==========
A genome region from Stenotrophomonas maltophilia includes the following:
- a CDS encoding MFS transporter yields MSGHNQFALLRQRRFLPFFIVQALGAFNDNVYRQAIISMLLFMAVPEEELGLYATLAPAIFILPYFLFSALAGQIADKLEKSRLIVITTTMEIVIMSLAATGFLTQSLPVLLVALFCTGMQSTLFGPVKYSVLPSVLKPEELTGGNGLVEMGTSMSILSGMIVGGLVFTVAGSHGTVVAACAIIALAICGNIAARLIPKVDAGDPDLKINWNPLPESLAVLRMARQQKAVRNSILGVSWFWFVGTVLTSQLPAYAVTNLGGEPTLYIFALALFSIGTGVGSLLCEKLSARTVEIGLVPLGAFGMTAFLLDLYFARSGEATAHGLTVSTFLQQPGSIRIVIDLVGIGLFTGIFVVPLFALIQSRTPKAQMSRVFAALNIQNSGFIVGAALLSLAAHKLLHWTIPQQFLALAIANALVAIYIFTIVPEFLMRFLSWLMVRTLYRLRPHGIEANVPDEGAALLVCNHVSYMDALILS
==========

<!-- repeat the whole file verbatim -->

A genome region from Stenotrophomonas maltophilia includes the following:
- a CDS encoding MFS transporter yields MSGHNQFALLRQRRFLPFFIVQALGAFNDNVYRQAIISMLLFMAVPEEELGLYATLAPAIFILPYFLFSALAGQIADKLEKSRLIVITTTMEIVIMSLAATGFLTQSLPVLLVALFCTGMQSTLFGPVKYSVLPSVLKPEELTGGNGLVEMGTSMSILSGMIVGGLVFTVAGSHGTVVAACAIIALAICGNIAARLIPKVDAGDPDLKINWNPLPESLAVLRMARQQKAVRNSILGVSWFWFVGTVLTSQLPAYAVTNLGGEPTLYIFALALFSIGTGVGSLLCEKLSARTVEIGLVPLGAFGMTAFLLDLYFARSGEATAHGLTVSTFLQQPGSIRIVIDLVGIGLFTGIFVVPLFALIQSRTPKAQMSRVFAALNIQNSGFIVGAALLSLAAHKLLHWTIPQQFLALAIANALVAIYIFTIVPEFLMRFLSWLMVRTLYRLRPHGIEANVPDEGAALLVCNHVSYMDALILS